Originally posted Saturday, October 25, 2008
Ingredients: SULPHURIC ACID, MONODODECYL ESTER, SODIUM SALT; (SODIUM LAURYL SULPHATE) Ingredient Sequence Number: 01
Unusual Fire And Explosion Hazards: EMITS TOXIC FUMES ON THERMAL DECOMPOSITION
Health Hazard Data
Route Of Entry - Inhalation: YES
Route Of Entry - Skin: YES
Route Of Entry - Ingestion: YES
Health Hazard Acute And Chronic: ACUTE: CAUSES MILD IRRITATION ON CONTACT WITH SKIN, EYES OR MUCOUS MEMBRANES. SKIN CONTACT COULD CAUSE IRRITATION OR ALLERGIC REACTION. MODERATELY TOXIC BY INGESTION.
CHRONIC: TESTS ON LAB ANIMALS INDICATE MATERIAL MAY CAUSE MUTAGENIC EFFECTS
Emergency/First Aid Procedure:
EYES: FLUSH THOROUGHLY WITH WATER FOR AT LEAST 15 MINUTES
SKIN: WASH THOROUGHLY WITH SOAP & WATER.
INHALATION: REMOVE TO FRESH AIR.
INGESTION: IF STILL CONSCIOUS, INDUCE VOMITING.
GET MEDICAL ASSISTANCE FOR ALL CASES OF EXPOSURE
Precautions for Safe Handling and Use
KEEP CONTAINER CLOSED. STORE AT CONTROLLED ROOM TEMPERATURE. DO NOT BREATHE DUST. DO NOT GET IN EYES, ON SKIN, ON CLOTHING. DO NOT TAKE INTERNALLY.
Respiratory Protection: NIOSH/MSHA APPROVED RESPIRATOR APPROPRIATE FOR EXPOSURE OF CONCERN (FP N)
Ventilation: MATERIAL SHOULD BE HANDLED OR TRANSFERRED ONLY IN AN APPROVED FUME HOOD OR W/ADEQUATE VENTILATION.
Protective Gloves: NEOPRENE, PVC OR EQUIVALENT GLOVES.
Eye Protection: ANSI APPROVED CHEMICAL WORKERS GOGGLES (FP N).
Other Protective Equipment: EYE WASH & SAFETY EQUIPMENT SHOULD BE READILY AVAILABLE.
Work Hygienic Practices: WASH THOROUGHLY AFTER HANDLING.
Supplementary Safety & Health Data: NONE SPECIFIED BY MANUFACTURER.
Label Required: YES
Technical Review Date: 17MAY95
Label Date: 17MAY95
Label Status: M
Common Name: SODIUM LAURYL SULPHATE, DX2495
Chronic Hazard: YES
Signal Word: WARNING!
Acute Health Hazard: Moderate
Contact Hazard: Moderate
Fire Hazard: None
Special Hazard Precautions:
ACUTE: CAUSES MILD IRRITATION ON CONTACT WITH SKIN, EYES OR MUCOUS MEMBRANES. SKIN CONTACT COULD CAUSE ALLERGIC REACTION.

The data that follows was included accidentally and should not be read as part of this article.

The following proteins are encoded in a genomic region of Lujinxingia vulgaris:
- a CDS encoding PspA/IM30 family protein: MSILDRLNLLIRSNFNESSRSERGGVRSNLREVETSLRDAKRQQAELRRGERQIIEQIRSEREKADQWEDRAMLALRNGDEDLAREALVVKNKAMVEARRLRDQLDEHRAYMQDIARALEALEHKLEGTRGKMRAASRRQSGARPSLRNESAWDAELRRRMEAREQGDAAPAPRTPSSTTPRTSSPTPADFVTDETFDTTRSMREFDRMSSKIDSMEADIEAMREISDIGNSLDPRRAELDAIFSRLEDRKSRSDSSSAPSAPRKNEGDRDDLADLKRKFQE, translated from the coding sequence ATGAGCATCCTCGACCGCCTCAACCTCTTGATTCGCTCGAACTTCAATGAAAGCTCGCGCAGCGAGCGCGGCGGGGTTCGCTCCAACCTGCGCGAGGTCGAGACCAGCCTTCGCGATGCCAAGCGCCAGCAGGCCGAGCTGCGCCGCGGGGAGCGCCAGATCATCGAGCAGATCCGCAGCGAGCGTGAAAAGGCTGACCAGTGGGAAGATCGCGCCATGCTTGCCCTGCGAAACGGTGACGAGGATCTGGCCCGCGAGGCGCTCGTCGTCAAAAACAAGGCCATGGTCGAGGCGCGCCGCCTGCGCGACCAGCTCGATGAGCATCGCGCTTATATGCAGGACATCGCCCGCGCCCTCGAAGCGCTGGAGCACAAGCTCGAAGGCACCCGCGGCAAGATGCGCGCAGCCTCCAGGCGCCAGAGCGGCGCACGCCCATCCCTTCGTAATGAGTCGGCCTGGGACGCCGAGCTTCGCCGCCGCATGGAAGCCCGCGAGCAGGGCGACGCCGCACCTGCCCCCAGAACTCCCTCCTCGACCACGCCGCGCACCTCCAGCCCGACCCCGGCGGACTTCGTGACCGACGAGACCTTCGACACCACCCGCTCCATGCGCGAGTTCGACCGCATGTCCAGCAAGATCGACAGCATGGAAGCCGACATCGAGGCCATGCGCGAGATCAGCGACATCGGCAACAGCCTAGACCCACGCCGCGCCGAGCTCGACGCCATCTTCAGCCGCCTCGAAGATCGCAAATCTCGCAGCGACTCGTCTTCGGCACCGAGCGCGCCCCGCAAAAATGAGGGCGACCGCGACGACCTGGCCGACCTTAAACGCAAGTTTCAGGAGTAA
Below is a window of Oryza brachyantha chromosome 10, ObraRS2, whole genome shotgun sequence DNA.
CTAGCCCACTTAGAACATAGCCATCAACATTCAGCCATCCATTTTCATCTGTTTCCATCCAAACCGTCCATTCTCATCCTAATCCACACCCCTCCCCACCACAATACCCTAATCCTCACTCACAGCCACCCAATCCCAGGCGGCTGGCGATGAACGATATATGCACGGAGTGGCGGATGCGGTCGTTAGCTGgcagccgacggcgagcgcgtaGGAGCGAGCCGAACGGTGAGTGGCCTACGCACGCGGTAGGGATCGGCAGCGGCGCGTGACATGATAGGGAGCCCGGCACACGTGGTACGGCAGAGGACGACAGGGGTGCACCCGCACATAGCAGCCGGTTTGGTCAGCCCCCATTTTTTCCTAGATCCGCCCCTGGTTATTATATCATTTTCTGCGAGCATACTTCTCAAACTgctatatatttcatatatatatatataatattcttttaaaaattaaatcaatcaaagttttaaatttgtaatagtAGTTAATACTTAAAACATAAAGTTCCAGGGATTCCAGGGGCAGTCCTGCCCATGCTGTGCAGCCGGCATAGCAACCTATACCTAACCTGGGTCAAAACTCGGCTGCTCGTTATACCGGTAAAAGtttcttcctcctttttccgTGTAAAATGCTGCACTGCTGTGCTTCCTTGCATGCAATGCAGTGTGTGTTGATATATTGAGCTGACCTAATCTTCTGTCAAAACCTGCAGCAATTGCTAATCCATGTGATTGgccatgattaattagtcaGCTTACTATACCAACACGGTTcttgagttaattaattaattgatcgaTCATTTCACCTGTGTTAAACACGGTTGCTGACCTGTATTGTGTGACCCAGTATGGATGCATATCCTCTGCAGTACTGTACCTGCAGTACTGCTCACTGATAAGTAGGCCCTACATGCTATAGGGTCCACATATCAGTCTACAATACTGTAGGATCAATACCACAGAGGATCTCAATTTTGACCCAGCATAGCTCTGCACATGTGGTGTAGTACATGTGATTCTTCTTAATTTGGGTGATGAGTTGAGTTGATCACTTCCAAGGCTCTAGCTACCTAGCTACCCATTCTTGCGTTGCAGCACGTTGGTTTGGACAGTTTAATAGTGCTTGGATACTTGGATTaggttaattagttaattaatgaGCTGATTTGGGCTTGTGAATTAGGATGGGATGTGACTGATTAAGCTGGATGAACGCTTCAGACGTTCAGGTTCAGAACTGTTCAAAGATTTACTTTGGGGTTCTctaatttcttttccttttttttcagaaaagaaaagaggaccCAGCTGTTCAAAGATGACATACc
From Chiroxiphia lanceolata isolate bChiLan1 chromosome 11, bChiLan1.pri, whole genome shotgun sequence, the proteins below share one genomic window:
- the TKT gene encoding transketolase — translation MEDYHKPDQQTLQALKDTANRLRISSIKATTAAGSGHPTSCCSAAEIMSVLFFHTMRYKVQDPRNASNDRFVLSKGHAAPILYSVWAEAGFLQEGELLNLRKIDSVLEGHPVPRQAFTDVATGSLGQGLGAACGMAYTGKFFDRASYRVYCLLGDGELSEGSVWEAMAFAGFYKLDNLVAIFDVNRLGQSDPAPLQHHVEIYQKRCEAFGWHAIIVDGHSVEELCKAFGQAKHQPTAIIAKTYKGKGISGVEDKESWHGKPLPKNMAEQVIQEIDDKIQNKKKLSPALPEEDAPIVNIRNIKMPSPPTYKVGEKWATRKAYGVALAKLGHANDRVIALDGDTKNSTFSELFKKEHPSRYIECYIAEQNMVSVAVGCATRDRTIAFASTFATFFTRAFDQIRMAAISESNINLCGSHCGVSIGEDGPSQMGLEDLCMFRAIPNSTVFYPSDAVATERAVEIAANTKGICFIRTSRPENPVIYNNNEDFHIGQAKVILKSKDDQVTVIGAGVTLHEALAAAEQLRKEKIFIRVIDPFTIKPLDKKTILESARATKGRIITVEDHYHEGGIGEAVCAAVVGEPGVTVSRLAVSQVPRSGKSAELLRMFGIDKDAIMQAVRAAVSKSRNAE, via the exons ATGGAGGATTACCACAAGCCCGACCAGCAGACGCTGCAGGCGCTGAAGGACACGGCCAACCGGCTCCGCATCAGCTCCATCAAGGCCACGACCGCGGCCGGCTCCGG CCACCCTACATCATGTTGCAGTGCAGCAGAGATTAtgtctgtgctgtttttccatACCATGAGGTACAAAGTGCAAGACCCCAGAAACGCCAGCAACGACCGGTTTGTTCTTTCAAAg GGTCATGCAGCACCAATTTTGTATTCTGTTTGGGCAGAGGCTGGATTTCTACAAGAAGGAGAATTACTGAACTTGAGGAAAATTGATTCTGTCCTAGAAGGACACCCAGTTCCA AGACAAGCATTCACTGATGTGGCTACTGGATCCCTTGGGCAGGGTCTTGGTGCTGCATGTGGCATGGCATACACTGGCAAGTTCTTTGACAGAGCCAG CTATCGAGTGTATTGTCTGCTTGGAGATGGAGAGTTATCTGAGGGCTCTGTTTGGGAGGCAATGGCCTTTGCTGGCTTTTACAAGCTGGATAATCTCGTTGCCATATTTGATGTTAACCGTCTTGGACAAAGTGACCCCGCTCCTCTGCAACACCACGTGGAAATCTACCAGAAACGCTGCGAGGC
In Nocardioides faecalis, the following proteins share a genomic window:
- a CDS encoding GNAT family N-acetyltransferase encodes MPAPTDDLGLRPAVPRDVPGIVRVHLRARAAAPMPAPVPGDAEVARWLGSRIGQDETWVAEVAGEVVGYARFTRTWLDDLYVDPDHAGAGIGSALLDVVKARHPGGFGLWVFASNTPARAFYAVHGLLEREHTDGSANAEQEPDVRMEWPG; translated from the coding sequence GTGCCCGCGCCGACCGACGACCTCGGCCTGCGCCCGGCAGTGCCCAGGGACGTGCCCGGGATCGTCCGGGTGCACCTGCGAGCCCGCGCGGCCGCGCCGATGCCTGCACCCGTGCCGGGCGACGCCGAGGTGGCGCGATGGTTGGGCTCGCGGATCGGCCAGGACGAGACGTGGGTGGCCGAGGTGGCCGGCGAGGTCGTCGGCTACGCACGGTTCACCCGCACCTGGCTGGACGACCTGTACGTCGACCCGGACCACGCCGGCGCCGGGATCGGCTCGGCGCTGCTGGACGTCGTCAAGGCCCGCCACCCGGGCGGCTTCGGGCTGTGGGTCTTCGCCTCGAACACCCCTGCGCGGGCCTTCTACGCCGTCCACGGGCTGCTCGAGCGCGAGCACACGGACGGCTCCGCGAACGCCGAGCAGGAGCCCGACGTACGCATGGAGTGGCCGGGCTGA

MODERATELY TOXIC BY INGESTION.
CHRONIC: TESTS ON LAB ANIMALS INDICATE MATERIAL MAY CAUSE MUTAGENIC EFFECTS.
Protect Eye: YES
Protect Skin: YES
Protect Respiratory: YES
Signs and Symptoms of Acute Overexposure: May cause skin irritation. May cause burns to eyes.
Signs and Symptoms of Chronic overexposure: Prolonged skin contact my cause dermatitis and skin sensitization. May cause eye burns.
Medical Conditions Generally Aggravated by Exposure: Sensitive skin.
Ingestion: Relative to other materials, as single dose of this product is rarely toxic by ingestion. Irritation of the mouth, pharynx, esophagus and stomach can develop following ingestion.
exceedingly rare and initially had no agreed-upon name. Its name implies the presence of
synthetic chemicals. In 2003 approximately 80,000 synthetic chemicals existed which had
not yet been invented in 1950. DDT, a biological warfare agent declassified for
agricultural and garden pesticide use, was the most widely used toxic chemical in 1950. From
1960 to 2003, synthetic chemical production rose from approximately 10 billion pounds per year to an estimated annual release of about 35 billion pounds into soil, air and water in the US alone. Of these only about 600 are known to be carcinogenic, neuro-toxic and/or teratogenic because the rest have never been tested for safety.
By 1999 MCS was integrated into mainstream medical research and supported by animal
and human experimental investigations, theoretical explanation, therapeutic interventions,
and some statistical and epidemiological data. Below is a list of the signs and symptoms commonly observed with MCS according to the research done by the University of Toronto published in the Archives of Environmental Health , September 2001.
Central Nervous System
Increased sense of smell, problems with concentration, fatigue, confusion, headache,
temporary memory loss, dizziness, sleep disorders (some people can’t sleep, others sleep
14 hours every night), anxiety, hyperactivity, and generalized sense of disorientation and
confusion (following exposure) known as “brainfog”, a term coined by a famous MCS patient, the Chief Librarian of the United States Library of Congress (he was a patient of Dr. Randolph’s), intolerance to bright light and to heat and cold.
Joint pain, backaches, muscle spasms, swollen joints or limbs, muscle twitching, and
severe muscle weakness.
Respiratory System Symptoms
Frequent colds or bronchitis, asthma, heavy chest, shortness of breath.